A good column by Press Editor Joanna Norris on free speech:
But from time-to-time issues arise that quietly threaten the rights of New Zealanders to express themselves.
On such threat is a rising tide of offence-taking and indignation, particularly in social media where a discussion can move swiftly and viciously, influencing views and actions.
Smart young Australian philosopher Richard King, author of On Offence: The Politics of Indignation, says increasingly people are claiming it is their right not to be offended. People are not seeking freedom from offence but the freedom to ensure their view prevails, ie they are arguing their right not to be offended overrides the free speech of others.
The echo-chamber of a platform such as Twitter, meanwhile, can silence dissenting views in the face of a vicious mob attack on those viewed to have erred from a ‘right-thinking’ view in the minds of the mob.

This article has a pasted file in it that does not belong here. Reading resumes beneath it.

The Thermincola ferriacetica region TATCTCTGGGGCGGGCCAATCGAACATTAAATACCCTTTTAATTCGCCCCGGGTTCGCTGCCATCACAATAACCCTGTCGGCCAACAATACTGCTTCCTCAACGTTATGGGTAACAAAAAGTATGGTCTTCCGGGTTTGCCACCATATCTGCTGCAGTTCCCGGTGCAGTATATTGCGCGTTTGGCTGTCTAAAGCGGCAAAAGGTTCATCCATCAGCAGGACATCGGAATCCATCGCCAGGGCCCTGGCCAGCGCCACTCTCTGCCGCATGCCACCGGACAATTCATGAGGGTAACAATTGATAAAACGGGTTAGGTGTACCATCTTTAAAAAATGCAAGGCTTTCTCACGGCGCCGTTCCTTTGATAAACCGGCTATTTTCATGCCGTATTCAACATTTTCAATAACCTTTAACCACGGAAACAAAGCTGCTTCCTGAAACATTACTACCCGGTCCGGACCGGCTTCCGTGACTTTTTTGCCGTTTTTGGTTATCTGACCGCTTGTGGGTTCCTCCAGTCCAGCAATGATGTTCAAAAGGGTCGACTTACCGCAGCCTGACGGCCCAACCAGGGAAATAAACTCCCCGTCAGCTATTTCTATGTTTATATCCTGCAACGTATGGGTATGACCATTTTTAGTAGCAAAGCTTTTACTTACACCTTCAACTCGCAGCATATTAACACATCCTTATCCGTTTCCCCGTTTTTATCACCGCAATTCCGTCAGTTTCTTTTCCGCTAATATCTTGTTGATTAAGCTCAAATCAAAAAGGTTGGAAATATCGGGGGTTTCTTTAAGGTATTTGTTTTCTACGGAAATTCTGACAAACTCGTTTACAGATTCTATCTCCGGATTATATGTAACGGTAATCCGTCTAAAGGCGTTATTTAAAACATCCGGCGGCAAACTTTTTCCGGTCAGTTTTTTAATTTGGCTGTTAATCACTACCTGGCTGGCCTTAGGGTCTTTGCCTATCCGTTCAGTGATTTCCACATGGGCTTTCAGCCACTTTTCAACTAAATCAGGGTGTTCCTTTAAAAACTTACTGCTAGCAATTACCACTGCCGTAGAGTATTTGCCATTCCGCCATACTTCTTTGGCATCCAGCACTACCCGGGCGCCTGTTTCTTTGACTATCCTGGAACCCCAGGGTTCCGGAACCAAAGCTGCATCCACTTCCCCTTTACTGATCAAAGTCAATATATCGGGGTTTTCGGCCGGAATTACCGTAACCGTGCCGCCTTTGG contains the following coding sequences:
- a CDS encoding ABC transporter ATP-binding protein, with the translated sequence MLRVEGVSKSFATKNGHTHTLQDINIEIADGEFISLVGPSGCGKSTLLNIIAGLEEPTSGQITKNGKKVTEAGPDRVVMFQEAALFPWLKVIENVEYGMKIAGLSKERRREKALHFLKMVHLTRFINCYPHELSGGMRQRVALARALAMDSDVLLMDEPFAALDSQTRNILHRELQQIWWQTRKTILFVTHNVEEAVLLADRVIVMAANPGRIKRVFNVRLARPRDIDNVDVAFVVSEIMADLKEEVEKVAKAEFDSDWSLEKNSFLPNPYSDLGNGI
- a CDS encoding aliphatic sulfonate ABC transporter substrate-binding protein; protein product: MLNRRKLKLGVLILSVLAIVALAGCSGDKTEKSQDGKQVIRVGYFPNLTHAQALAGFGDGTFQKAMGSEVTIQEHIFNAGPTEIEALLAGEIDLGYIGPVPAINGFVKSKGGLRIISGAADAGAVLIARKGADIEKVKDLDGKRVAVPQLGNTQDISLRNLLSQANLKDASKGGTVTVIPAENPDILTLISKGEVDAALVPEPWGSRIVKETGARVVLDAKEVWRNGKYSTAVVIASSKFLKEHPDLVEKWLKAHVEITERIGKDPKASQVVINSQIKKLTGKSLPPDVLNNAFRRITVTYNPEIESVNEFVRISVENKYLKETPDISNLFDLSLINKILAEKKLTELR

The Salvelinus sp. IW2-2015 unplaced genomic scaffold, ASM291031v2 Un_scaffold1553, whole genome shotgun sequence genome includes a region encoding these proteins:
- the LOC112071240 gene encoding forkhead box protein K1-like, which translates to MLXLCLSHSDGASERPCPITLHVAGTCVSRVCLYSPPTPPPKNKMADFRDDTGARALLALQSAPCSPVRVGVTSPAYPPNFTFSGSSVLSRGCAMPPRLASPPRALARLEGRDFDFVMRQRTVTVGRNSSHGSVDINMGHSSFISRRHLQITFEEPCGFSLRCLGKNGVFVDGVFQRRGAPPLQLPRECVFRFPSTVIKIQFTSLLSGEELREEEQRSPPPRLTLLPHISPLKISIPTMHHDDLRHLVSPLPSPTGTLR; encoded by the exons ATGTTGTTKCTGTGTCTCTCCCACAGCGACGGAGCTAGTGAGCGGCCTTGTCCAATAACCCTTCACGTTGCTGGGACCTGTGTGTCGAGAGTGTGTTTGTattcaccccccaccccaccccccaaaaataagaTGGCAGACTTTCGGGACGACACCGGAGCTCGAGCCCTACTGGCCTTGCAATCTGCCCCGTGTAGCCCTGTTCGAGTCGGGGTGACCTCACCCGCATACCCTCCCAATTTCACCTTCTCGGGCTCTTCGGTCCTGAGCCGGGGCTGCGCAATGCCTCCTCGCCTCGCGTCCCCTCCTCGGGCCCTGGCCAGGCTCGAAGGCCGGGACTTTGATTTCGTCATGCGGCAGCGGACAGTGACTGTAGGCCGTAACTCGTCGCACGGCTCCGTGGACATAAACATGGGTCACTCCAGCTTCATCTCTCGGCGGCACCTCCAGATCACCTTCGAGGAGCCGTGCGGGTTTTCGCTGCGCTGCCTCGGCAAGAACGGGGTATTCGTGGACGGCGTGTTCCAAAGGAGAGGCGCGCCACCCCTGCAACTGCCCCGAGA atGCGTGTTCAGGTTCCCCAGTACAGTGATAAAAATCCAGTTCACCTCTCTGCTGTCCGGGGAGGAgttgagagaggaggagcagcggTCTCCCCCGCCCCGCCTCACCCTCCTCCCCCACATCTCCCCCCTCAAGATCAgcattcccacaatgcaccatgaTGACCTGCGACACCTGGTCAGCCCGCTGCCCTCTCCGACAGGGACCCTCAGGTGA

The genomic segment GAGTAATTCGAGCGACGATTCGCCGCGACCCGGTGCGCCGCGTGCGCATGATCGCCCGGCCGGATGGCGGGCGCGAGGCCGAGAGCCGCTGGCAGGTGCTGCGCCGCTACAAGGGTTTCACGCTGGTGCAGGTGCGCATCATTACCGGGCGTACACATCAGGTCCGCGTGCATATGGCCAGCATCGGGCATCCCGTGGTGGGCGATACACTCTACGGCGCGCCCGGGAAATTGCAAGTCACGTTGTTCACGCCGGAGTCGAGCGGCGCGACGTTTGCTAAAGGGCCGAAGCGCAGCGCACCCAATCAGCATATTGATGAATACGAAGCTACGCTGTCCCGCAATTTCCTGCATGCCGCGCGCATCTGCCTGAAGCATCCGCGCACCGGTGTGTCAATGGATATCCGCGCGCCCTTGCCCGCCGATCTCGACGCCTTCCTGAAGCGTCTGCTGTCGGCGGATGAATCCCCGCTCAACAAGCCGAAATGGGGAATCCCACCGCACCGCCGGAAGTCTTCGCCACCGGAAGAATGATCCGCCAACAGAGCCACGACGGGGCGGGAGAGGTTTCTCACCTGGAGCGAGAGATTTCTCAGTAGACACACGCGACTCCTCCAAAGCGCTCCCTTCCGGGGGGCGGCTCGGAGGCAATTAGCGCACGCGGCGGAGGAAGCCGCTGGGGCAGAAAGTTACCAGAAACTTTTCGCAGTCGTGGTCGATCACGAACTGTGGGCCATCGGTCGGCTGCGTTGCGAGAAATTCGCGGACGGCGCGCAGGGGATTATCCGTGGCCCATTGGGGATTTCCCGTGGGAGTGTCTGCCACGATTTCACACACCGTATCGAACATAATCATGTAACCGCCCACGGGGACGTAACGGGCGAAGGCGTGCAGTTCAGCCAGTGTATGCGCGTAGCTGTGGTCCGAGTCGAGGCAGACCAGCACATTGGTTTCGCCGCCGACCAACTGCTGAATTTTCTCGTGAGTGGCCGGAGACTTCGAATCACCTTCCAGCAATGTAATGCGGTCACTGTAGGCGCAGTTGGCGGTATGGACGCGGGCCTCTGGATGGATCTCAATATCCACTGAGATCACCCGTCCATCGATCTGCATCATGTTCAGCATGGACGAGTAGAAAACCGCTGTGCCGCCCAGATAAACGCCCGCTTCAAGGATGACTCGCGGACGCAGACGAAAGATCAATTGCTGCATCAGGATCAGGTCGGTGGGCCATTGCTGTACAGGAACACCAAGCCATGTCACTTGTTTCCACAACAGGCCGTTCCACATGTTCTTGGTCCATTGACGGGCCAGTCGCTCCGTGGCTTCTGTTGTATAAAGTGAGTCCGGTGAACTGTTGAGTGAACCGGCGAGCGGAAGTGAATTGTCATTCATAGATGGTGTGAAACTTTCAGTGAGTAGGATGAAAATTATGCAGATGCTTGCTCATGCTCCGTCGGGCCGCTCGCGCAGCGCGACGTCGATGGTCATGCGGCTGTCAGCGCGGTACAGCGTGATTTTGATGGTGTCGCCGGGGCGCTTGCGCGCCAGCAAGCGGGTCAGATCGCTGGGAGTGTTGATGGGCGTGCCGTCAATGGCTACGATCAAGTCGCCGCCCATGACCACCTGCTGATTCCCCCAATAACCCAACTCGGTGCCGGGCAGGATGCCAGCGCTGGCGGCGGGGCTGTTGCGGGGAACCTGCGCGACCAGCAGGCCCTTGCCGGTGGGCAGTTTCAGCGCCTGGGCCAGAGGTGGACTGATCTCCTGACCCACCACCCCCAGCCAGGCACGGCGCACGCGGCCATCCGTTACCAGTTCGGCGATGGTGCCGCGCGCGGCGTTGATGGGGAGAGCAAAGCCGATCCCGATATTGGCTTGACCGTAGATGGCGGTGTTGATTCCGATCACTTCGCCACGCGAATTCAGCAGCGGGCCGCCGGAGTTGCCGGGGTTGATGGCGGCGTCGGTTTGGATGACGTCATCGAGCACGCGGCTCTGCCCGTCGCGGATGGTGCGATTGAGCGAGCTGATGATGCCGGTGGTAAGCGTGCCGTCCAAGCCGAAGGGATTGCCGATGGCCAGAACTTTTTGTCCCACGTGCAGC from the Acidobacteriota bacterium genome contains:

The, at times, sanctimonious Twittersphere can be quick to condemn and swift to move on.
But even this presents a conundrum, because members of the mob are themselves exercising their rights to freedom of expression.
The solutions lie at the heart of the issue itself. Freedom of expression, which underpins media freedom, should be valued and protected. People need to know they are free to state their views, whilst also respecting the rights of others to express theirs, even when those views are not mainstream, or are offensive to a great many people.
Whether you are a fringe activist, member of the power elite or lonely bigot, you have the same right to express yourself. New Zealanders can do this in the knowledge that we are contributing to a marketplace of ideas that can be debated and discussed in a free media. And in doing so, we must all respect the rights of others to have a view different than our own.
Can’t agree more. I wish our Government would do what Tony Abbott did and appoint someone like Tim Wilson to the Human Rights Commission as a dedicated Free Speech Commissioner.